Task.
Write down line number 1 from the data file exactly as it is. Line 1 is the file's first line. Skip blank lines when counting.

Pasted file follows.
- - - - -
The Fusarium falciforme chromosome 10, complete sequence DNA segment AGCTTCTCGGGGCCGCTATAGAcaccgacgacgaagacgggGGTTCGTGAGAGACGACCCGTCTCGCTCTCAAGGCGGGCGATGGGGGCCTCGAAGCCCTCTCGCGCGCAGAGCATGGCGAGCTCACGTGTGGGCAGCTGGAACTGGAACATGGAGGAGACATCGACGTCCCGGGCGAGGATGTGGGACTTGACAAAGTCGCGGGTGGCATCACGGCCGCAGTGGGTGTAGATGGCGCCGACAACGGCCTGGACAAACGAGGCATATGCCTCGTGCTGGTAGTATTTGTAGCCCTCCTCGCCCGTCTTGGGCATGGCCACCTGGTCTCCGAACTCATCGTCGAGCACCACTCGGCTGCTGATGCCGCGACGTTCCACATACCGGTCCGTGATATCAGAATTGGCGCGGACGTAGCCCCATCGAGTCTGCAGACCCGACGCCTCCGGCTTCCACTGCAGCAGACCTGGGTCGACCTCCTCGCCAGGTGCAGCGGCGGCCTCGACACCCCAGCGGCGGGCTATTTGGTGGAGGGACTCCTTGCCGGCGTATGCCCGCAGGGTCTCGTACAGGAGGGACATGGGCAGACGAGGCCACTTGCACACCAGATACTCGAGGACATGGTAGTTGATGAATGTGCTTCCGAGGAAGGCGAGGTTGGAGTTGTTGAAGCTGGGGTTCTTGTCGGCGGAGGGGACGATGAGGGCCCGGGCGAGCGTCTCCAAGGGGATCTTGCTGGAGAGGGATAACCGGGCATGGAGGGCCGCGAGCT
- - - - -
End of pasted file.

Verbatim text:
The Fusarium falciforme chromosome 10, complete sequence DNA segment AGCTTCTCGGGGCCGCTATAGAcaccgacgacgaagacgggGGTTCGTGAGAGACGACCCGTCTCGCTCTCAAGGCGGGCGATGGGGGCCTCGAAGCCCTCTCGCGCGCAGAGCATGGCGAGCTCACGTGTGGGCAGCTGGAACTGGAACATGGAGGAGACATCGACGTCCCGGGCGAGGATGTGGGACTTGACAAAGTCGCGGGTGGCATCACGGCCGCAGTGGGTGTAGATGGCGCCGACAACGGCCTGGACAAACGAGGCATATGCCTCGTGCTGGTAGTATTTGTAGCCCTCCTCGCCCGTCTTGGGCATGGCCACCTGGTCTCCGAACTCATCGTCGAGCACCACTCGGCTGCTGATGCCGCGACGTTCCACATACCGGTCCGTGATATCAGAATTGGCGCGGACGTAGCCCCATCGAGTCTGCAGACCCGACGCCTCCGGCTTCCACTGCAGCAGACCTGGGTCGACCTCCTCGCCAGGTGCAGCGGCGGCCTCGACACCCCAGCGGCGGGCTATTTGGTGGAGGGACTCCTTGCCGGCGTATGCCCGCAGGGTCTCGTACAGGAGGGACATGGGCAGACGAGGCCACTTGCACACCAGATACTCGAGGACATGGTAGTTGATGAATGTGCTTCCGAGGAAGGCGAGGTTGGAGTTGTTGAAGCTGGGGTTCTTGTCGGCGGAGGGGACGATGAGGGCCCGGGCGAGCGTCTCCAAGGGGATCTTGCTGGAGAGGGATAACCGGGCATGGAGGGCCGCGAGCT